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Seven Park Place


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Two friends and I went for dinner on their opening night on Wednesday 9 Sep: definitely this was a soft opening, without the extravagant PR that many new openings choose to engineer.

It's small, with only none tables. But then so is the kitchen down in the basement - tiny, perhaps only 200 sq ft. There is a weird service area behind glass in front of the tables, apparently originally intended for cooking at, but it's way too small to do anything remotely sensible.

Christophe Thuilot is Maitre d', who's been at the Capital twice in his career as well as at Aubergine and Soho House's outpost in Chiswick. At Augergine coincidentally he worked with the new Seven Park Place chef Billy Drabble. Considering he'd only arrived five days before, there was little to tell this was opening night. Two of the other front of house crew new me too: both had previously been at the Capital ans well as other places such as the recently closed Ambassade d'Ile, so I made to feel at home straight away.

We opened the menu, and immediately it was difficult to see if you were located at Park Place or Park Walk (Aubergine's Chelsea location). Classic Drabble dishes such as the herb encrusted lamb, and foie gras with gingerbread and figs means the chef's still doing exactly what he did before, except for one thing. The quality of the ingredients at Aubergine has been going downhill at Aubergine for some time. Now we are back to properly sourced quality ingredients.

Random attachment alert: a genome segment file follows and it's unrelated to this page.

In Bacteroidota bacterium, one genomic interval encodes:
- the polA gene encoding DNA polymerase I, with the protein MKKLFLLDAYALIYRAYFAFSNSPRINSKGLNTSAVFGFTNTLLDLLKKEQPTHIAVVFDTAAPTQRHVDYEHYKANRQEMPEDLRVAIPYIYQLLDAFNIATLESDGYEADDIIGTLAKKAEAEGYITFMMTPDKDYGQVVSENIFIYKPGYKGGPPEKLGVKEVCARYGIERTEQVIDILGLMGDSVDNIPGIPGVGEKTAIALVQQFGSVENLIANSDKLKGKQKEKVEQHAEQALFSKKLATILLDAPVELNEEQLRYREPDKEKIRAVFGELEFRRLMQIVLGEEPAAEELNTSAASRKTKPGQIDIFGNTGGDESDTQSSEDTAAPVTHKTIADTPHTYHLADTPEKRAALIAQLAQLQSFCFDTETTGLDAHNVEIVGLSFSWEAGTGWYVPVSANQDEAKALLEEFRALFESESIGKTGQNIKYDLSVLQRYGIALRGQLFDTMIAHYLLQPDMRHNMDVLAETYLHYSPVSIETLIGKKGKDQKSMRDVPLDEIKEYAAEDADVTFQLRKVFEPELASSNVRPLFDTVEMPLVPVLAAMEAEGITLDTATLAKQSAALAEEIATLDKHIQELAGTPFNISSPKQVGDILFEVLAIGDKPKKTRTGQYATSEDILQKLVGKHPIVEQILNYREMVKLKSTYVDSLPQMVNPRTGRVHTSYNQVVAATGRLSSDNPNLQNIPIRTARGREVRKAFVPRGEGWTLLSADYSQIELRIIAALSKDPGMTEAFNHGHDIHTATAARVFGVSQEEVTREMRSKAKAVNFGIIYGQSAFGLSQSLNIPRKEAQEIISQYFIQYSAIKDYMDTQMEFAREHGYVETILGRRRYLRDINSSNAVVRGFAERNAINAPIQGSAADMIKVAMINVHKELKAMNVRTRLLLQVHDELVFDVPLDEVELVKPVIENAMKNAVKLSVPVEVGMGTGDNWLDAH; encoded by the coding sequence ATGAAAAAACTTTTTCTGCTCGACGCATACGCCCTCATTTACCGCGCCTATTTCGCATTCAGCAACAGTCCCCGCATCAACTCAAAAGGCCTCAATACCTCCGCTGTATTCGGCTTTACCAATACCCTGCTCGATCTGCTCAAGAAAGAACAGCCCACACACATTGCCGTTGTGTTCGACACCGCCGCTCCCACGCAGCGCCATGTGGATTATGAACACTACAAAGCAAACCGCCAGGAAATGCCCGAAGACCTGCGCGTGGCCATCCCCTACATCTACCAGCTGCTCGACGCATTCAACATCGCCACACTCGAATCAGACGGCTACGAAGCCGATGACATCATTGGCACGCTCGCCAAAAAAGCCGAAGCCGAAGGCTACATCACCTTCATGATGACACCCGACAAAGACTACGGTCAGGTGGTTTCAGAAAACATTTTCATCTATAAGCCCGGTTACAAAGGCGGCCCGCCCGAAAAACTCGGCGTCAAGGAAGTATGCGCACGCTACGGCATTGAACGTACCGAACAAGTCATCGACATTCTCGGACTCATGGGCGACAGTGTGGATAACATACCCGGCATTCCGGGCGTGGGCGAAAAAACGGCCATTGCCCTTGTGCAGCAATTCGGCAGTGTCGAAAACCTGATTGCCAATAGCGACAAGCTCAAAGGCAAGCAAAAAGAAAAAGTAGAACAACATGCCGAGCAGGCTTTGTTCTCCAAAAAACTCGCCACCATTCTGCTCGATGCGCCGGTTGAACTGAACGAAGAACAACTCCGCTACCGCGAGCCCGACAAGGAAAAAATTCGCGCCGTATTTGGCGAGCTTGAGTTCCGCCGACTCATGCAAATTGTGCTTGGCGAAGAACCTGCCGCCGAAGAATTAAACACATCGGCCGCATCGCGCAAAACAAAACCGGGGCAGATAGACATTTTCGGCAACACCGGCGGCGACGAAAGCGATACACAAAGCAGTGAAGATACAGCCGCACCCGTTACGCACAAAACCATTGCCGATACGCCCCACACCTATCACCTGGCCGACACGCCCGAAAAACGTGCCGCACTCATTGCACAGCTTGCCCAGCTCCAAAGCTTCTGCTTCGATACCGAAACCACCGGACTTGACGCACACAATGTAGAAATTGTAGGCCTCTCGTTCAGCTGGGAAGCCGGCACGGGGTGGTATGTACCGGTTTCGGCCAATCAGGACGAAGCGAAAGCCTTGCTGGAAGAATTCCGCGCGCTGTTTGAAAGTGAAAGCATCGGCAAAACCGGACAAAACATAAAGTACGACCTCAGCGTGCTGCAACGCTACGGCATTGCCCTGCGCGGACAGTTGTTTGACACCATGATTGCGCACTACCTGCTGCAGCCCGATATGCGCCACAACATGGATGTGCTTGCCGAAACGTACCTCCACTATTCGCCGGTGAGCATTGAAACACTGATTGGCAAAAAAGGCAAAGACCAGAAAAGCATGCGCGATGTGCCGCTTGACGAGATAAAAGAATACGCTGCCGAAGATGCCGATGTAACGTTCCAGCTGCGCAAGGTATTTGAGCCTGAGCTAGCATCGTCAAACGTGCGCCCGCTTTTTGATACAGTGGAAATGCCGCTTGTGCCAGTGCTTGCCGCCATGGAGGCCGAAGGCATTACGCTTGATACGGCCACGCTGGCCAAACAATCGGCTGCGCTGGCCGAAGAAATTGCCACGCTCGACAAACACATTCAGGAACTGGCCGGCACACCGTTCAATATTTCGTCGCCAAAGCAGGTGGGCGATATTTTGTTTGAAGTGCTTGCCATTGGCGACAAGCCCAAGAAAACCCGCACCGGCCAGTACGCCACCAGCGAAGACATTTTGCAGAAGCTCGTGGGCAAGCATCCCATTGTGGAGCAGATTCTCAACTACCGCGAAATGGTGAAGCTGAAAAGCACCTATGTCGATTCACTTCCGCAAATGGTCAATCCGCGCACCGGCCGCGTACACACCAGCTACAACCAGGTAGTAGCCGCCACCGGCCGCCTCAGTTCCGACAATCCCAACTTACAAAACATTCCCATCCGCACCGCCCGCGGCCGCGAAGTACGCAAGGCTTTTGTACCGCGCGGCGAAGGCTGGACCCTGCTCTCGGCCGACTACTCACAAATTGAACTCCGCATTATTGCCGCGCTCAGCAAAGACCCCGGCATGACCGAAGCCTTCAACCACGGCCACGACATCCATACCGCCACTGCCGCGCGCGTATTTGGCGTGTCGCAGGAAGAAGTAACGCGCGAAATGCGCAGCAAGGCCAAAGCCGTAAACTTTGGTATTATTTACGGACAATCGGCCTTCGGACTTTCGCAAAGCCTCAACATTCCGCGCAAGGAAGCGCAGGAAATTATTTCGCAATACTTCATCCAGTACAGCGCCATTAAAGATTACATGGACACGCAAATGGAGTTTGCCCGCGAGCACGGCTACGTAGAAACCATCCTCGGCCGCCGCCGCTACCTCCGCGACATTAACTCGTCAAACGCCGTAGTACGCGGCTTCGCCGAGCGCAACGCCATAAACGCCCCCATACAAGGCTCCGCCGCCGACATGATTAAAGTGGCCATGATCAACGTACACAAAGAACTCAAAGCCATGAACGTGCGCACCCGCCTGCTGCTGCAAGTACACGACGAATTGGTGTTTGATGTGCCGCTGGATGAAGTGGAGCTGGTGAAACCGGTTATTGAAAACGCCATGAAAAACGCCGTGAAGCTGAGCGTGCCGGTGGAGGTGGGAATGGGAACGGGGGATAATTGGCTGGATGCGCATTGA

Another especially welcome facet is that the wine list has to be one of the most sensibly priced list there is for this category of restaurant, with the clear majority of the 250 bins being in the £30-50 range. The wine list p!ss taking that's been going on over the past few years in various more established locations has thankfully come to an abrupt halt at Seven Park Place.

We had the Menu Gourmand, switching the sea bass course for a snail dish that was new to me, and I can recommend it. The foie starter that I mentioned earlier as well as the lamb is currently on this tasting menu. Including the matching wines, it's £99 per head. So it's certainly sensible pricing. Dessert was a spectacular chocoholics' wet dream, courtesy of their German pastry chef. A big dessert for a tasting menu, if I described it, it would be akin to presenting a spoiler to the outcome of a rivetingly complex novel.

Anyway, perhaps I'm biased, but I was sold, as were my dining companions. Billy Drabble's no-nonsense less-is-more approach to cooking with good quality ingredients together with the juxtaposition of intricate desserts made for a good evening. Plus, even better, the bank definitely wasn't broken.

Cheers, Howard

Edited by howardlong (log)
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Blimey Andaman didn't last long!!

I met someone from the hotel at a party just before Andaman opened, and he told me that they had spent £4.2m fitting out the restaurant! And that was for a German chef with no real profile in the UK...

Not too surprised it didn't work.

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